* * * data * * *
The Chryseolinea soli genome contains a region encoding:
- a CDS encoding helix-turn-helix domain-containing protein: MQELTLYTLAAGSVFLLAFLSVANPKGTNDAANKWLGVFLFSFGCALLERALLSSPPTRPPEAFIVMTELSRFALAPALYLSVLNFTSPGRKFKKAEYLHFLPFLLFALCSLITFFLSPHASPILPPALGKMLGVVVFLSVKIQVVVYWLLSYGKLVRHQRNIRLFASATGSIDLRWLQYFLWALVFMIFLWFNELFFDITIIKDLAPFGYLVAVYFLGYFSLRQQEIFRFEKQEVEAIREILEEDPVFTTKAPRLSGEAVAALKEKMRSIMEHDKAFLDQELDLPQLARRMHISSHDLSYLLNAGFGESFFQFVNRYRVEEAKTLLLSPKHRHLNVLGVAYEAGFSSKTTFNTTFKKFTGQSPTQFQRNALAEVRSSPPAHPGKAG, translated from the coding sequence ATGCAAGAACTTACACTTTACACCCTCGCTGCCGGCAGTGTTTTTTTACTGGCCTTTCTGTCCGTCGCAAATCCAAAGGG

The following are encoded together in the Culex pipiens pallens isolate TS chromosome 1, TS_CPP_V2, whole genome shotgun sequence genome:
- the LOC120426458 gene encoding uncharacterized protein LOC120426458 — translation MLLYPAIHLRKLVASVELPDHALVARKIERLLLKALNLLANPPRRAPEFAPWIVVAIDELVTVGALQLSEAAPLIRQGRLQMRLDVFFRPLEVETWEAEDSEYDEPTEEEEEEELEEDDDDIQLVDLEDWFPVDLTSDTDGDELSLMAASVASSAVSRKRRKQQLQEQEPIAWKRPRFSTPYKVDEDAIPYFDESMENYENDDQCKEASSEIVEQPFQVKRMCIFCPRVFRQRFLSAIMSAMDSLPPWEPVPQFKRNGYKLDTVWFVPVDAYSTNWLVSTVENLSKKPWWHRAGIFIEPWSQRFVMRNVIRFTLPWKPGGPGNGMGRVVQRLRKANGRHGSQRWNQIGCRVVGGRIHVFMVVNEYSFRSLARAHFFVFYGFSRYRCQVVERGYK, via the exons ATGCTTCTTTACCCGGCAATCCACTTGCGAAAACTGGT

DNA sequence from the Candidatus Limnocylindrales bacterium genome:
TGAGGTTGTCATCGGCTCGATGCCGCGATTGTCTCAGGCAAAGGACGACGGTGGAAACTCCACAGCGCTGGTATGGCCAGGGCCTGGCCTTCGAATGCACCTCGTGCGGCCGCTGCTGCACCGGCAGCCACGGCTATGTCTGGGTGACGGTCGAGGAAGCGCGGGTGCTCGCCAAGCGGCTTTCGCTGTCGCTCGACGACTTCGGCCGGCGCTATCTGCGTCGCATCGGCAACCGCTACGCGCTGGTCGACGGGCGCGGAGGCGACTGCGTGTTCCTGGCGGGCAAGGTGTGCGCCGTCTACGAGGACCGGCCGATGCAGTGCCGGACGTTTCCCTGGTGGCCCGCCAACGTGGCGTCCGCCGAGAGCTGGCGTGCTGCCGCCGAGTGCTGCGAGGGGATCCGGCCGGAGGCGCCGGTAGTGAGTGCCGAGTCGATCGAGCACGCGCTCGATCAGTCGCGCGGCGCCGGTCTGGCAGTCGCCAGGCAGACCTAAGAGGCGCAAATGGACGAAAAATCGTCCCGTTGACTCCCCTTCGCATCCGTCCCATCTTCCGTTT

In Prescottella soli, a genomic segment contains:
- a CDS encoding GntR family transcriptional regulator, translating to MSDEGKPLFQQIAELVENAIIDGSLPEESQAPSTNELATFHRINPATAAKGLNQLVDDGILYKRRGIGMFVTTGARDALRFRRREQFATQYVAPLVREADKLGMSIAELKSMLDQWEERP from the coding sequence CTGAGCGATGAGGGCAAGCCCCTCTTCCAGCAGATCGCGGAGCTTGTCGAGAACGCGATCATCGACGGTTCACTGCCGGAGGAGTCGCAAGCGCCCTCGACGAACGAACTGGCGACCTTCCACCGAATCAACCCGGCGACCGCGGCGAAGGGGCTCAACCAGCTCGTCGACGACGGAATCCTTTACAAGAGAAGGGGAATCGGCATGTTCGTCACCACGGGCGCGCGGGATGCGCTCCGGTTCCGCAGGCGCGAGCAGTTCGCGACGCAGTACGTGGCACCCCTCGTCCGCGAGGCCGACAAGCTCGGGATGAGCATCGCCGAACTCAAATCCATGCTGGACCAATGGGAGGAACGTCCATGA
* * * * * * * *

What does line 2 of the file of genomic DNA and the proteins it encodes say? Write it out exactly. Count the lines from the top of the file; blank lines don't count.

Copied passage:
- a CDS encoding helix-turn-helix domain-containing protein: MQELTLYTLAAGSVFLLAFLSVANPKGTNDAANKWLGVFLFSFGCALLERALLSSPPTRPPEAFIVMTELSRFALAPALYLSVLNFTSPGRKFKKAEYLHFLPFLLFALCSLITFFLSPHASPILPPALGKMLGVVVFLSVKIQVVVYWLLSYGKLVRHQRNIRLFASATGSIDLRWLQYFLWALVFMIFLWFNELFFDITIIKDLAPFGYLVAVYFLGYFSLRQQEIFRFEKQEVEAIREILEEDPVFTTKAPRLSGEAVAALKEKMRSIMEHDKAFLDQELDLPQLARRMHISSHDLSYLLNAGFGESFFQFVNRYRVEEAKTLLLSPKHRHLNVLGVAYEAGFSSKTTFNTTFKKFTGQSPTQFQRNALAEVRSSPPAHPGKAG, translated from the coding sequence ATGCAAGAACTTACACTTTACACCCTCGCTGCCGGCAGTGTTTTTTTACTGGCCTTTCTGTCCGTCGCAAATCCAAAGGG